Needed: a unified home-camp-school vaccination partnership
How we can ensure maximum vaccinations considering this population’s mobility during the summer months?
During chol ha’moed Pesach, news broke that Pfizer’s vaccine trials in 12-15 year olds had gone exceedingly well, reporting 100% efficacy and robust antibody response in this adolescent age group. As the parent of two children in this age range – and as the leader of a PK-8 school – I was both personally and professionally thrilled and relieved to read this hopeful news. It will be yet another critical tool in protecting our school and extended communities, our neighbors, and the wider world.
As I spun out the timetable, though, understanding the five-week length of time between first shot and full effectiveness, I wondered whether shots will be in these tween and teen arms early enough to impact summer camp plans and/or our schools’ fall openings. Even if the FDA’s EUA extension happens over the next few weeks or month, when might supply meet older adults’ demand sufficiently to then be able to extend shots to this lower risk age group? Might some adolescents be able to get the first shot before camp but need the second one during their time away?
Of course, availability varies dramatically by state and region, but with many Jewish students leaving for summer camp or travel in June and some of them not returning until mid-August, I began wondering about how we can ensure maximum vaccinations considering this population’s mobility during the summer months. This strikes me as the moment for the most robust and urgent Home-Camp-School partnership we have ever had. Ensuring that adolescent students/campers have the opportunity for vaccinations, wherever they are this summer, will mean a world of difference for our camps and our schools. Although our schools have demonstrated this year that we can operate safely with unvaccinated students and teachers alike, vaccinations would dramatically ease the constraints of this past year for the children, families and our community institutions.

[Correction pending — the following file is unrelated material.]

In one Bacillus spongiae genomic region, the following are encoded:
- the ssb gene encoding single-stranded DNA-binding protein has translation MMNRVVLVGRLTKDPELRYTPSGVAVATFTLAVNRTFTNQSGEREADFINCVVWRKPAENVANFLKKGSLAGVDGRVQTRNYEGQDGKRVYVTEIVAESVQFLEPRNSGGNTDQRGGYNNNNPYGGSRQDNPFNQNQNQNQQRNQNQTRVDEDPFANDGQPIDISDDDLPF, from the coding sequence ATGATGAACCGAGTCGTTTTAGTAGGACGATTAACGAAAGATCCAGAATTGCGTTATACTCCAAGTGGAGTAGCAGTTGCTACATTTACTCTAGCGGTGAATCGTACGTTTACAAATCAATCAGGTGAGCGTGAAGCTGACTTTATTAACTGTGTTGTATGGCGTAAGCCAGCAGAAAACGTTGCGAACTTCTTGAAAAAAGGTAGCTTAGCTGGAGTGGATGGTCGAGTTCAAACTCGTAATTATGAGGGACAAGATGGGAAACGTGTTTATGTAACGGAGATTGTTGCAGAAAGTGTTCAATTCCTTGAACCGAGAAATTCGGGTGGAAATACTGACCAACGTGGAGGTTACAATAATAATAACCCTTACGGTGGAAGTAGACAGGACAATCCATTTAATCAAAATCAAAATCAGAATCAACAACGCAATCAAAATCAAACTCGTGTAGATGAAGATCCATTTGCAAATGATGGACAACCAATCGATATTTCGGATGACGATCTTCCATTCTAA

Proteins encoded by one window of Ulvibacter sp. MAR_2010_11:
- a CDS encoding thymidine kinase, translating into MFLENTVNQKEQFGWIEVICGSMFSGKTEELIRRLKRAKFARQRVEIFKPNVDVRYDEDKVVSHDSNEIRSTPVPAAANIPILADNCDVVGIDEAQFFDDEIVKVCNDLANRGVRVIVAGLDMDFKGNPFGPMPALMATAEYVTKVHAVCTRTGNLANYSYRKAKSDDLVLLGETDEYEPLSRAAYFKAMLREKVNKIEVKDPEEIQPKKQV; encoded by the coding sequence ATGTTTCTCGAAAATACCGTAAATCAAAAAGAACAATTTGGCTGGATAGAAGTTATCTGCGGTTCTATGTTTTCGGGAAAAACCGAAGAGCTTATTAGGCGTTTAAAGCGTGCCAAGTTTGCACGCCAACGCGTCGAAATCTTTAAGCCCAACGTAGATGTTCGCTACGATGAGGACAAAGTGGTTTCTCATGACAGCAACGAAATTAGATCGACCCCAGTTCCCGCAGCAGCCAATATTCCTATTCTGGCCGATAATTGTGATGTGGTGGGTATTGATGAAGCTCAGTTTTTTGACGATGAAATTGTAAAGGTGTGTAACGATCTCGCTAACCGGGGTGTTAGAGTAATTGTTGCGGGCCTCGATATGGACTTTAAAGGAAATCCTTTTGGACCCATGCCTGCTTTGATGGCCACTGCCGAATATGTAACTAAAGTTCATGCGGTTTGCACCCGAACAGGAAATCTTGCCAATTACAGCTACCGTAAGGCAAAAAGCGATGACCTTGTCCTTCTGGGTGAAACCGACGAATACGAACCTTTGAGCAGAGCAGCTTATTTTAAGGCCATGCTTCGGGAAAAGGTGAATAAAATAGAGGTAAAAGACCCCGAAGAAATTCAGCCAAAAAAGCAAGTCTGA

How can our field work together – alongside our local health departments and providers – to ensure access? How can we create a unified effort so each institution is not inventing the wheel alone, even as they are juggling so many other machinations to get summer and fall planned and underway? Imagining the critical issues will be parental consent, legal protections for institutions if they are having shots administered, managing and reporting adverse reactions (and being able to distinguish them from actual Covid symptoms), and educating about expectations and protocols for vaccinated children, let’s marshal our shared resources to navigate these questions together. How can individual camps and schools share their progress or roadblocks? What might be the role of the Foundation for Jewish Camp and/or Prizmah in helping us share knowledge, practice, and craft a unified, coordinated approach to maximize vaccinations and improve health outcomes for summer and fall in our interconnected institutions?
I know that there are individual camps already working on this and am both grateful and eager to help ease their already heavy burden as they plan for an incredibly complex summer. What can we carry for them? With Rosh Hashanah coming over Labor Day weekend this year, we have the opportunity to start both 5782 and the 2021-2022 school year off more safely, calmly and happily. Let’s seize the summer together toward that goal.
Dr. Deborah Skolnick-Einhorn is Head of School at Milton Gottesman Jewish Day School of the Nation’s Capital.